The global economy is in chaos. The US economy risks going into recession. The European sovereign debt crisis is entering a new wave of turmoil. The Chinese mainland is feeling the after-effects of gradually tightening monetary policy. Japan is undergoing reconstruction following the Fukushima nuclear plant disaster, and coping with the strong Japanese yen. Nouriel Roubini, aka Dr. Doom, predicted a perfect storm by 2013. That storm seems to be gathering even now. Over 60% of Taiwan's trade is with these four economies. Harsh challenges threaten from without. In the short term, the government most needs to guard against international stock market collapse, and the ripple effect on the Taiwan stock market. Superficially it is concerned about the stock price index. But in essence, its real concern is financial system liquidity and stability. The real economy must not be dragged down by the financial crisis.
The domestic situation is hardly optimistic. Private sector consumer confidence has been undermined by the global stock market crash. Over the past two years, the only factor that has maintained momentum in private consumption has been Mainland tourism to Taiwan. During the first half this declined. The second half shows no signs of improvement. People have already scaled back investments due to the vagaries of the international economy. Public construction projects are nearing completion. ECFA, which exerted an impact for almost a full year, has not inspired much desire to invest in Taiwan. Domestic demand has cooled, making the already slow pace of recovery even slower. If events continue to develop the way they have, they will further weaken consumption and investor confidence, creating a vicious circle. Confidence is defined as expectation of future economic growth. It manifests in the moment, Strong confidence in the economy has a multiplier effect. Therefore, the government must not overlook the warning signs of weakening domestic demand. It must increase domestic demand to increase confidence. This is the government's top economic policy priority.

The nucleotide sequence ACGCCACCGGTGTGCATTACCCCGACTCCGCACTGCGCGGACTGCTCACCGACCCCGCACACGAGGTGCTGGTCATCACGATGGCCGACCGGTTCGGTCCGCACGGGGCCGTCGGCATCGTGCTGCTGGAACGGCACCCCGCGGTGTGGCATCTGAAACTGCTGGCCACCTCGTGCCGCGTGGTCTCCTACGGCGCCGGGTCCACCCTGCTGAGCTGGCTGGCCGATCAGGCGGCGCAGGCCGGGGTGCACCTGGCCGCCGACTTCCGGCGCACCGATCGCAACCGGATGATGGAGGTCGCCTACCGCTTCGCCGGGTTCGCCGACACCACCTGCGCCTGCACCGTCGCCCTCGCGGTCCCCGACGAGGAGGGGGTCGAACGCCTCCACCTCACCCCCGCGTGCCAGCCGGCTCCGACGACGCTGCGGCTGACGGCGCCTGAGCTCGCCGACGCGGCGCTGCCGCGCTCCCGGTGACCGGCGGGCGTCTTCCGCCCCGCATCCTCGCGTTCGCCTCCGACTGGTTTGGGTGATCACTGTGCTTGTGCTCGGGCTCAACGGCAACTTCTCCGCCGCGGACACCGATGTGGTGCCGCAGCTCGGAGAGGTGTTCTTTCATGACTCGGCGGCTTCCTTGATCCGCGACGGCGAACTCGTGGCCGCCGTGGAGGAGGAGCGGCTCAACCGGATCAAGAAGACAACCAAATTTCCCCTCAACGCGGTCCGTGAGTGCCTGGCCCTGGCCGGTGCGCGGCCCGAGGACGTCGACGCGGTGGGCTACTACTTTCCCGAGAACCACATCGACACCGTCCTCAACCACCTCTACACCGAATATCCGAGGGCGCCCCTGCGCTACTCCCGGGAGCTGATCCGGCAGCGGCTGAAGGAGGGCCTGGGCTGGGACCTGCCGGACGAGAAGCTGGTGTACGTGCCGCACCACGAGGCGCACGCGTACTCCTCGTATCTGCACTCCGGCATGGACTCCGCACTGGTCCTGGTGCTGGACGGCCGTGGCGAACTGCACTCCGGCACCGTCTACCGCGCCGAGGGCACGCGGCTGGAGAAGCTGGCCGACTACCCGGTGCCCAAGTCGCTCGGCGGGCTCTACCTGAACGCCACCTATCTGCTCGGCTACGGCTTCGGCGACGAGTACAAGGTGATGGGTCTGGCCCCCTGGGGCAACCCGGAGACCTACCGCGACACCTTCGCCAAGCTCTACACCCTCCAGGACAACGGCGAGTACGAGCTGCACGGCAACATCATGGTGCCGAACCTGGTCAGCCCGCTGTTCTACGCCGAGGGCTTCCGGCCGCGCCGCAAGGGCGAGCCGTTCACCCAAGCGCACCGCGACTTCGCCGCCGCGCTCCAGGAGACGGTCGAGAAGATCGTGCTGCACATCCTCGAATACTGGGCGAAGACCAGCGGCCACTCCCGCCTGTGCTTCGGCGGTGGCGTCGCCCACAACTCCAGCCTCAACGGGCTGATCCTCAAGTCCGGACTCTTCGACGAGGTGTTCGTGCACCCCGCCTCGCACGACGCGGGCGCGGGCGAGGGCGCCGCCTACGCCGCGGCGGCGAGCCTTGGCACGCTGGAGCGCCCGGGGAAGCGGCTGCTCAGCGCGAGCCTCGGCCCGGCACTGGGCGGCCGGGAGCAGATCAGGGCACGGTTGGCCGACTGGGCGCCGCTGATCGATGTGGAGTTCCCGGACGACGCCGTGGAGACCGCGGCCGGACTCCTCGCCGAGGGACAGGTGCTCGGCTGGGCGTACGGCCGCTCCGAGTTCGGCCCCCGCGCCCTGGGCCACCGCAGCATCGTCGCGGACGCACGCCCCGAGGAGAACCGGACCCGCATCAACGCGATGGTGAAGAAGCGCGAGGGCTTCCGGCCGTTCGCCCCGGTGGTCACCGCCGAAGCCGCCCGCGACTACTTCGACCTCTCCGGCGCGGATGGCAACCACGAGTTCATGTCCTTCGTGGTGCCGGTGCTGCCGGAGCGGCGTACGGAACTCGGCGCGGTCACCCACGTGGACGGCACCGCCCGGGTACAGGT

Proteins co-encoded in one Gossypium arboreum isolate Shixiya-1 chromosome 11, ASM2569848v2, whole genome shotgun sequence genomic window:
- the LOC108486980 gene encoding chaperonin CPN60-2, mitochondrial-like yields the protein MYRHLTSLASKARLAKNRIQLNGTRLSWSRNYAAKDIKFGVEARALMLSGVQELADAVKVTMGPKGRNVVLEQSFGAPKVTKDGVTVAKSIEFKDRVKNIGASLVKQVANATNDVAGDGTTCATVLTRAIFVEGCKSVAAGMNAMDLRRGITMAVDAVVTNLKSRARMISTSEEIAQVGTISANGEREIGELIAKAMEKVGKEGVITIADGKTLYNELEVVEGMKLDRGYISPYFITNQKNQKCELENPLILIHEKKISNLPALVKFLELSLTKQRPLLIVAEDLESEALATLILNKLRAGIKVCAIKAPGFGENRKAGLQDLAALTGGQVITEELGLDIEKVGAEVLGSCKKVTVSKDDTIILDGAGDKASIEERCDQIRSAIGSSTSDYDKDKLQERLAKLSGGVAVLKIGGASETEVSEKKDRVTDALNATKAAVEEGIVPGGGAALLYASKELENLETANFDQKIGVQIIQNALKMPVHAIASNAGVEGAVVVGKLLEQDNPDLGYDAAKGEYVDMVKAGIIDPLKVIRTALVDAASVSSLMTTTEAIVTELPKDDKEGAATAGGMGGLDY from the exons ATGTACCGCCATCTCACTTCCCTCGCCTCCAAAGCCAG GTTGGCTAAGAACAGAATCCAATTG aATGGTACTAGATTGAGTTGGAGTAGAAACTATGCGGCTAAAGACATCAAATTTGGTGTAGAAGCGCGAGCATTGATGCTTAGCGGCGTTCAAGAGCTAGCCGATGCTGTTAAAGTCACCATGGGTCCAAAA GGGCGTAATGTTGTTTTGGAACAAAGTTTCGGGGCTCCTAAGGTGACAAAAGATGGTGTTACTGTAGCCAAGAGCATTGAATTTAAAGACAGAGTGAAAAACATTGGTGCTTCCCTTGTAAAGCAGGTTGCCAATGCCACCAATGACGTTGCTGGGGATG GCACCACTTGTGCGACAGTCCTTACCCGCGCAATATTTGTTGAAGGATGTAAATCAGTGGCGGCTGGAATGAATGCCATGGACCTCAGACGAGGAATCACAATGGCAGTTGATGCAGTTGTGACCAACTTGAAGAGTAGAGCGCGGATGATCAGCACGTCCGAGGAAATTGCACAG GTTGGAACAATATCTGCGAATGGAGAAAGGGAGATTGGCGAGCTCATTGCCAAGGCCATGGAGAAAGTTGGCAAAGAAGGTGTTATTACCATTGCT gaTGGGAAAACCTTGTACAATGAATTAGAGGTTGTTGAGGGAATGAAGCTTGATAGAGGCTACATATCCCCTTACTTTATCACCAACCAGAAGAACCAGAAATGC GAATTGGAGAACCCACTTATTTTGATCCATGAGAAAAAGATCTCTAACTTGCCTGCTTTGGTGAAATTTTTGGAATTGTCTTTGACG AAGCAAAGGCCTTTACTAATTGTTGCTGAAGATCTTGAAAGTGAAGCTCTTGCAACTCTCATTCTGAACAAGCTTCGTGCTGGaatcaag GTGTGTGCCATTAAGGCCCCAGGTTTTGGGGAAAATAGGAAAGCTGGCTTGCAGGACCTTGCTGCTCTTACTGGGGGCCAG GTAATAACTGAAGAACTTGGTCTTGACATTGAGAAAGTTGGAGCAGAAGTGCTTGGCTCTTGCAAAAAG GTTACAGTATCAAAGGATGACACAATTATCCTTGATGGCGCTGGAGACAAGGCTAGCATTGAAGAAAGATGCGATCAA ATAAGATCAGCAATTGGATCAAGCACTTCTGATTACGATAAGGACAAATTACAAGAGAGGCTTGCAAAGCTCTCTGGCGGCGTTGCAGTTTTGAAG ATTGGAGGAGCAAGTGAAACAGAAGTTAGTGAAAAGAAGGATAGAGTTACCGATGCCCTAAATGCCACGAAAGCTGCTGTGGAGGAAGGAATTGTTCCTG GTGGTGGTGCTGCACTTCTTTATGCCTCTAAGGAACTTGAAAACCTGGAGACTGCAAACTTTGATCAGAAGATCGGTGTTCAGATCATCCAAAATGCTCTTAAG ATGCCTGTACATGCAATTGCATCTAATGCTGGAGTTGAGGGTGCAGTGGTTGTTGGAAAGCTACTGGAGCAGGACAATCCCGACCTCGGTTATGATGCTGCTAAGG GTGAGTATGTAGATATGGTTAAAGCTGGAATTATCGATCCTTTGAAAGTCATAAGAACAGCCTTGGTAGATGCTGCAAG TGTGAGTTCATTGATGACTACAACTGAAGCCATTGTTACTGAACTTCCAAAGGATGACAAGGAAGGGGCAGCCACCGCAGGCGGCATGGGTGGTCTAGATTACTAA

President Ma is in the final stages of his current term. His team of advisors must show the same determination they did three years ago, when they safely led Taiwan through the financial tsunami. They must ensure a 5% growth rate at all cost. This is not just about ensuring economic growth rates. It is about ensuring one's political legacy. it is about ensuring confidence, security, and stability. And finally, it is about ensuring a second term.
保五 保政績 保信心 保穩定